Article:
Horizon is a plug-in for After Effects developed by Trapcode and now sold and distributed by Red Giant Software.
In looking at the product website and sample images, I hoped that Horizon was designed to work with Adobe Photoshop’s “Vanishing Point” to enable a high-resolution still image to be cut into pieces and then imported into a composition in After Effects for use as a virtual set, and that the plug-in would maintain perspective between the layers as the camera moved. Unfortunately, this is far beyond Horizon’s abilities. [Editor's Note: For something that is far more similar to what Tom had in mind originally, be sure to check out our January '09 review of Maxon's Studio 4D R11, with its new ProjectionMan Feature.-JH.
Horizon is a single plug-in that performs a very, very specific job. It projects a gradient or an image onto the inside surface of a sphere and then it moves that sphere to match the 3D motion of a camera inside Adobe After Effects. Placing a scene inside of a large textured sphere or hemisphere is a common practice among 3D animators. It can be a useful technique for simulating a believable sky, for creating an environmental backdrop, or just for providing a seamless background image.
Ease of Use
Horizon has an extremely useful flash tutorial online that really shows what Horizon can do and it covers the color gradient capability well. Unfortunately, it doesn’t go into the detail necessary to explain how to use the texture map feature and that part of the plug-in is rather opaque and difficult to understand.
I think you would pretty much have to be an expert in 3D rendering to figure it out on your own and there are dependencies on external programs.
Depth of Options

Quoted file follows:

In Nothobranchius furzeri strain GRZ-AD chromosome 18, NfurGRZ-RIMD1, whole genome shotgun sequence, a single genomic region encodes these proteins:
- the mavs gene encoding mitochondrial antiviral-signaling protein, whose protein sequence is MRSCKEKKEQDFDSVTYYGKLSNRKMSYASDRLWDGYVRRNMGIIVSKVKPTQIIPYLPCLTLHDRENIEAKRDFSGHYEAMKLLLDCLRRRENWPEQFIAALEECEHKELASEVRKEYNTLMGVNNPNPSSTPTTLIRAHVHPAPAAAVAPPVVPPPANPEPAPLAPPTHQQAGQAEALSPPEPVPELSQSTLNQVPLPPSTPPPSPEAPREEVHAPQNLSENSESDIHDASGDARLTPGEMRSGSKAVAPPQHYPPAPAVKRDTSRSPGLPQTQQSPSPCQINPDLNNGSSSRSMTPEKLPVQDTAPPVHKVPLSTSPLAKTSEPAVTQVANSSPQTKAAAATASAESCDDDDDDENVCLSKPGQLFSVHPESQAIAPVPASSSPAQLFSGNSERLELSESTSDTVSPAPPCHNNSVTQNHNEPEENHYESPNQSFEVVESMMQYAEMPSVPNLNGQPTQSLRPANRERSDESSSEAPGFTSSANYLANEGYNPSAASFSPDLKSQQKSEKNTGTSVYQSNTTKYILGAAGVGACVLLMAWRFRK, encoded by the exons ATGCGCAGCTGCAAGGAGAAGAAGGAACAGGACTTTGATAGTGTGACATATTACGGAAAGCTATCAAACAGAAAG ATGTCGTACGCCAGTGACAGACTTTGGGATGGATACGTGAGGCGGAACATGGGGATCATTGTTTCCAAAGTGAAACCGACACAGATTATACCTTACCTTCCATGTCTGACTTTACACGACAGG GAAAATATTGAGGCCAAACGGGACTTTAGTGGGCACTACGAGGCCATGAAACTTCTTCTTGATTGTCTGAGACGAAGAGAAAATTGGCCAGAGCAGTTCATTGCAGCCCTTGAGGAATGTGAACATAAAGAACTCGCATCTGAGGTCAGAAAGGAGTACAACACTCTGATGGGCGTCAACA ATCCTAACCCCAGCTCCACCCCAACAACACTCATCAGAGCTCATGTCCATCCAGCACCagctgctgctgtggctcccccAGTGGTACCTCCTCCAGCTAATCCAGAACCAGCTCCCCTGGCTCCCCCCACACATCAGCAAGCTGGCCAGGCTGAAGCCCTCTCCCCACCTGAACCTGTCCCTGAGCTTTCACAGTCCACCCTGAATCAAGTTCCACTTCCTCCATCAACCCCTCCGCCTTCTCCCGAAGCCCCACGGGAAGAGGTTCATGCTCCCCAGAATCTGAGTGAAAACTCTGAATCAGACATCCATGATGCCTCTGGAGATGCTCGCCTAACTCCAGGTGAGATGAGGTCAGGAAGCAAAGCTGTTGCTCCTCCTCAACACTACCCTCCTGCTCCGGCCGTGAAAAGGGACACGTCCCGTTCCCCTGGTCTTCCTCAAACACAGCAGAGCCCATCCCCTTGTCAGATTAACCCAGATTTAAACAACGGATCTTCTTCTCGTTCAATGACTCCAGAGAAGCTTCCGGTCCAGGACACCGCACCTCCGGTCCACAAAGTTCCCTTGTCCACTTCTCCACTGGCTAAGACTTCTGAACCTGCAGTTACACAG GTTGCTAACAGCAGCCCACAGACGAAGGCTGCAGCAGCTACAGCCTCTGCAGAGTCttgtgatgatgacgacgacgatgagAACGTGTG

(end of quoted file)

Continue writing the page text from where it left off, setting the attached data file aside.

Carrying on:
Horizon’s primary ability is to generate a continuous gradient on the inside of a sphere. Its secondary ability is to project an image layer as a texture map onto the inside of the sphere.
A continuous spherical color gradient that matches camera movement can be quite useful.
A simple color gradient can make a believable background in a 3D composition if there is a compelling object in the foreground that captures attention. Our vision naturally focuses on the plane of interest, where the motion or action is taking place and our vision blurs out everything behind that plane, making it easier to attend to the action. Under these circumstances, the eye forgives a lack of detail or physical correctness in the background, which is the ideal application for Horizon. Red Giant positions Horizon as a companion for use with its other plug-ins that generate foreground animations. For example, in the online tutorial a jet stream is generated using a particle effects system and the background is supplied by Horizon.
Without Horizon, the background animation of even a simple gradient is a lot trickier. You would have to connect a flat background layer to the camera motion by scripting. As you move the camera, you need to be mindful of the edges of the background layer. If the edge of the flat layer becomes revealed, it will destroy the believability of the composition. To overcome this, people often scale the background layer to an enormous size. Depending on how the layer was created, this magnification could reveal pixels or digital artifacts in the background. Another issue with a flat background is that a simple gradient will not have a believable geometry. The gradient changes color linearly, so that at the horizon there is a straight horizontal line. This linearity is a dead-giveaway of a flat background. In reality, the horizon line is curved, and the gradient presents a curved transition between colors, not linear.
Horizon handles all of these issues automatically, making it a lot less work to get a believable 3D composition started.
Horizon uses 32-bit floating point color. So the gradient is smooth and does not show color bands (posterization) as would likely occur if it used 8-bit color.
Horizon allows up to 8 color stops in the gradient. By carefully selecting these colors you can create a very believable featureless sky. The color stops can be used to represent lines approaching the horizon, or they can be used as points, and placed at specific locations to create a more directionless colored surface.